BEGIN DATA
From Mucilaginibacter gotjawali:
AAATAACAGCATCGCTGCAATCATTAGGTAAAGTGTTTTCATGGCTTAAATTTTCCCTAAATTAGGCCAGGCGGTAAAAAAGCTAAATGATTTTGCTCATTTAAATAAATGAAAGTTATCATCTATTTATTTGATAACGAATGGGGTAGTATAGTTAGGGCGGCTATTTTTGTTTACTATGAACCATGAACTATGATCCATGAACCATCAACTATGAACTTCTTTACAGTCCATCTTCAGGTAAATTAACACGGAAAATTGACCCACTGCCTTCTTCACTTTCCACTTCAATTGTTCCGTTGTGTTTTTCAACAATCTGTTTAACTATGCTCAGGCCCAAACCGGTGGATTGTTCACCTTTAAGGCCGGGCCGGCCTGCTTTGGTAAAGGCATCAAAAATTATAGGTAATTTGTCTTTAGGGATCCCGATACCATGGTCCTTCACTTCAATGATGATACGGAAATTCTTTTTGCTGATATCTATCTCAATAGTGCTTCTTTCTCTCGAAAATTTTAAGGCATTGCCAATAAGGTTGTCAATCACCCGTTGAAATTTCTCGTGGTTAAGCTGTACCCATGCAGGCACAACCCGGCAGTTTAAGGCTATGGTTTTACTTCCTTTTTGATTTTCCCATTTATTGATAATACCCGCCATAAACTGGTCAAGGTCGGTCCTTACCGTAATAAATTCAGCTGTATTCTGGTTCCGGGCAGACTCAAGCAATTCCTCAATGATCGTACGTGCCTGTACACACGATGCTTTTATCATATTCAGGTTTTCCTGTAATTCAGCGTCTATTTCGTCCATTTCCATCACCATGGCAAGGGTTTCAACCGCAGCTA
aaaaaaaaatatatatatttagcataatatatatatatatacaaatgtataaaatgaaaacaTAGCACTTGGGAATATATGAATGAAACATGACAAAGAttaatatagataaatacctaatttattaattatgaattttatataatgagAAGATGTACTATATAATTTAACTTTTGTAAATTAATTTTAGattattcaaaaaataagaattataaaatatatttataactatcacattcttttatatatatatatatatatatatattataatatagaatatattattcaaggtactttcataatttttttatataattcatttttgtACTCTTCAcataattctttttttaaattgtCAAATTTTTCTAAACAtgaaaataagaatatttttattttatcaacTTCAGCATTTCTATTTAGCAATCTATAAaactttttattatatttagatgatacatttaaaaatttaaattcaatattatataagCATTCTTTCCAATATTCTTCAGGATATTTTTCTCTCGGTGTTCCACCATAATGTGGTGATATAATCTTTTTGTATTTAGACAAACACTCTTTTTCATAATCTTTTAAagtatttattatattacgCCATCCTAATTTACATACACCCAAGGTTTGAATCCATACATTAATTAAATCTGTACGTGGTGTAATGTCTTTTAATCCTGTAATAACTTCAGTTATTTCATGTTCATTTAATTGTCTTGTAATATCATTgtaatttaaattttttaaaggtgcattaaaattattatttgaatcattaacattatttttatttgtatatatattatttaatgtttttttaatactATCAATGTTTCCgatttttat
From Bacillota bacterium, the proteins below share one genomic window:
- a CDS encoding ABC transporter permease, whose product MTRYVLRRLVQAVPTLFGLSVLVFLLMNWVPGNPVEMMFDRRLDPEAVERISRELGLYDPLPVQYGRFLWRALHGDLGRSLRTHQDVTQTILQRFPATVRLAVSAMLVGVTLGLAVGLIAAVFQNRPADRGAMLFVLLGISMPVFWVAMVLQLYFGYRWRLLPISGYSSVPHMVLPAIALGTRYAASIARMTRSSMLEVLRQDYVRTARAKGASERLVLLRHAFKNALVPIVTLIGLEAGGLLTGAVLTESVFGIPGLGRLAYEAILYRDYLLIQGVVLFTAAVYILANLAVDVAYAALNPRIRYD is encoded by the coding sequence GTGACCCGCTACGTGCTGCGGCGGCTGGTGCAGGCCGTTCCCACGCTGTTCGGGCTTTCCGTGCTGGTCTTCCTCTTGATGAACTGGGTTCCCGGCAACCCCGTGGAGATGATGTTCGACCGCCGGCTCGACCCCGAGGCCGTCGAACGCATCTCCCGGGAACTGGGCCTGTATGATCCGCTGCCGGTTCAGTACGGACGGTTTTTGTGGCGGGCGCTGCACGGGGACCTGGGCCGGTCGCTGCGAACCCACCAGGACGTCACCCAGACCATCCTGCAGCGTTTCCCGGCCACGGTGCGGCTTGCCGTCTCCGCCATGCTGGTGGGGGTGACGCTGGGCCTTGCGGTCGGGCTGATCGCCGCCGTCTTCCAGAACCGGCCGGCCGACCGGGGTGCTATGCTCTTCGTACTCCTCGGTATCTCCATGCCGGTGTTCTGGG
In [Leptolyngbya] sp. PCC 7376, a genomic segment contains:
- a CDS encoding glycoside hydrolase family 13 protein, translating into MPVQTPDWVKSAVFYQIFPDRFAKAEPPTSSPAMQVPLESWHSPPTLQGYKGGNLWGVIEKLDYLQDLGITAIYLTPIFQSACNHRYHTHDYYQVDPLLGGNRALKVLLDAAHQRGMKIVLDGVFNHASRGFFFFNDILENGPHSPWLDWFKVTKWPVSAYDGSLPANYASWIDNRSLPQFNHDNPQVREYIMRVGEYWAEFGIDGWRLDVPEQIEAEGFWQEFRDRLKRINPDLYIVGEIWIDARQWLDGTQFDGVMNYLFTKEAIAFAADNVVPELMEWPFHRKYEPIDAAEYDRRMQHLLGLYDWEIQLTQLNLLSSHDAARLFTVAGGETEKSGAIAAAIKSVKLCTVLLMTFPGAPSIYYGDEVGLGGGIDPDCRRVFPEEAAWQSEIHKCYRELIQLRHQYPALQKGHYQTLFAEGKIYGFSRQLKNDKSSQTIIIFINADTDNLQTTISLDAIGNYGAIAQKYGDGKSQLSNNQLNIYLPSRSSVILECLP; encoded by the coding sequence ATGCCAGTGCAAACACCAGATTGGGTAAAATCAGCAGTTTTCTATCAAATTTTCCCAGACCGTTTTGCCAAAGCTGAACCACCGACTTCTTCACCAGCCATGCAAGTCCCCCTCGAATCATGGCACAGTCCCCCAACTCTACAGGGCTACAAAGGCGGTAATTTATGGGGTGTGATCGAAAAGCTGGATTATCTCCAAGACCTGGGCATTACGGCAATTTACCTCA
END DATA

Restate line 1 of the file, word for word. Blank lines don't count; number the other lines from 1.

From Mucilaginibacter gotjawali: